“The trajectory is unaffected,” he continued. “I make what I make regardless of the fact a newfound digital market has emerged of late; the only difference is that I have been able to sell my art over the past two years for the first time in more than three decades of trying.” In fact, NFTs haven’t changed his thinking about art much at all, “Though finally, digital art and videos are in line to gain parity with painting, which has been a long time coming.”

In conversation with the Observer last summer, Schachter said, “If there was a whole new generation of buyers who had never bought art before which presented itself on a digital super platter, you would think that they would foam at the mouth and devour it, and it just pissed people off so much! The arguments and the fights just escalated until, you know, I’m still getting threats of people trying to beat me up at night, just for defending NFTs.”

Other articles since have tried to understand what Schachter really wants. In that piece surrounding his presentation at the posh Independent Art Fair in SoHo during NYC Art Week in May, ArtNews wondered whether it was money before settling on attention. Now listen–there’s attention sought to fill the god-shaped hole in one’s heart, and there’s attention sought as a resource. A platform. Schachter’s mission seems more like the latter. His work does have substance to share. 

Schachter shares “Eating the Bubble” with students in Zurich. Via the artist’s Instagram.

He cited two favorite works so far: “i tokenized my grandma blanche,” minting a photo that does just that to “highlight the accessibility and lack of barriers to entry for creatives to enter the fray.” He also cited “Eating the Bubble,” a video NFT where Schachter “proceeded to eat a dozen tulips to illustrate the fact that nearly 500 years after the tulip frenzy of the mid-17th century, we still value tulips. Admittedly not as much as a grand chalet,” he said. “Bubbles are generally elusive, though pockets of overpriced assets will always persist.”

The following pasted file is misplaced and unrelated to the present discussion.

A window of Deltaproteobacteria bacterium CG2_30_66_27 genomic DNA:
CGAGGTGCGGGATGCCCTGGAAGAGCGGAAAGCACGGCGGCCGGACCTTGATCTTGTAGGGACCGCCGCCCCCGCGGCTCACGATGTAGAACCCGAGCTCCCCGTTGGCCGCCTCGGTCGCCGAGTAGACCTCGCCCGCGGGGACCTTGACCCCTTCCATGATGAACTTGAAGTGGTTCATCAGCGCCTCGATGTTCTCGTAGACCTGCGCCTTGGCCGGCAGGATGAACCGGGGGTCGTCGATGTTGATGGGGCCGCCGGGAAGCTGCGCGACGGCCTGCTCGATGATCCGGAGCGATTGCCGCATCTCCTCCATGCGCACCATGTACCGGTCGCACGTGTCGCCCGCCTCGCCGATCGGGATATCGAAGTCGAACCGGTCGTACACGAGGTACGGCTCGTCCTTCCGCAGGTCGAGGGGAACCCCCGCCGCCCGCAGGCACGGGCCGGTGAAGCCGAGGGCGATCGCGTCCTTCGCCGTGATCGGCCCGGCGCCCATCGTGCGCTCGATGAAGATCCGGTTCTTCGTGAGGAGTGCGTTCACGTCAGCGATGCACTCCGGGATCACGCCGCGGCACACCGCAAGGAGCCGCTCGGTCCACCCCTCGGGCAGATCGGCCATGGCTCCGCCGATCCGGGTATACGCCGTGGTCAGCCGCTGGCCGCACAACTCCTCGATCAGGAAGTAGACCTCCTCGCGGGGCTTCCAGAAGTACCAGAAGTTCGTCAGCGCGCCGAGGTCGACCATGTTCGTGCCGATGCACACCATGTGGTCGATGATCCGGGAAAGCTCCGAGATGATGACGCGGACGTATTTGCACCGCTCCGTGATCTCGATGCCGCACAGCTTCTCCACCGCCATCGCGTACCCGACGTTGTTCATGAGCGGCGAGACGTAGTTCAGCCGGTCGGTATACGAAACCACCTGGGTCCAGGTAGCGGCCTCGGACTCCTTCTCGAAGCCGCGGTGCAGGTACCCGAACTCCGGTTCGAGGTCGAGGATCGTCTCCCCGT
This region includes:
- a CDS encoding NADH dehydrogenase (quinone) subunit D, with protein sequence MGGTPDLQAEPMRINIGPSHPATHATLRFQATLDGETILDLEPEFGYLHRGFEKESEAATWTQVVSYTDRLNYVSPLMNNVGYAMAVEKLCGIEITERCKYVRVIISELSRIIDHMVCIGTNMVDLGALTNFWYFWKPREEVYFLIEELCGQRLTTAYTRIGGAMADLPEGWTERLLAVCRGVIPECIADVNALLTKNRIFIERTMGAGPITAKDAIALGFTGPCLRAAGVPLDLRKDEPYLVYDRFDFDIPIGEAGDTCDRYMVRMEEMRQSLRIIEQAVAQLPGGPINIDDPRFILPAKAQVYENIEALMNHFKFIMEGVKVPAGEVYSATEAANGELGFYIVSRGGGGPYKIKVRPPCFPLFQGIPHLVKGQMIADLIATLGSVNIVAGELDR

Schachter also delivered a super impactful point at an NFT-focused panel discussion with Erik Calderon of Art Blocks at EXPO art fair in Chicago this April. There, Schachter noted how much art in this world remains hidden from view, stowed in the dark recesses of rich peoples’ private collections. At least with NFTs, the public can still enjoy artworks after their acquisition. SuperRare’s opening exhibition at their SoHo pop up, for example, offered all works that have already been owned. Through this lens, it’s hard to use attention as if it were a dirty word.

“I think people still love to hate on NFTs; it’s all but an international sport,” Schachter told Metaverse Post. “Except for brands and speculators who see opportunity in them there hills.”

What’s next for this man on the move? “I just signed a book contract with Rowman and Littlefield to co-author an NFT book with Renaissance scholar Noah Charney, contributed an essay to a catalog for the Palazzo Strozzi Museum in Florence, and am featured in a definitive history of NFT art to be published by Taschen,” Schachter said. You should also check out this incredible Metaverse poem he wrote on IG.

What’s more, Schachter’s at work curating an “up to the minute NFT art survey exhibit” in Sydney, Australia, for September and gearing up to give a talk at NFT.NYC next week. “I have a surprise up my sleeve, stay tuned,” Schachter teased. Anyone can say that. He’s one you have to believe. 

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Vittoria Benzine

Vittoria Benzine is a Brooklyn-based art writer and personal essayist covering contemporary art with a focus on human contexts, counterculture, and chaos magic. She contributes to Maxim, Hyperallergic, Brooklyn Magazine, and more.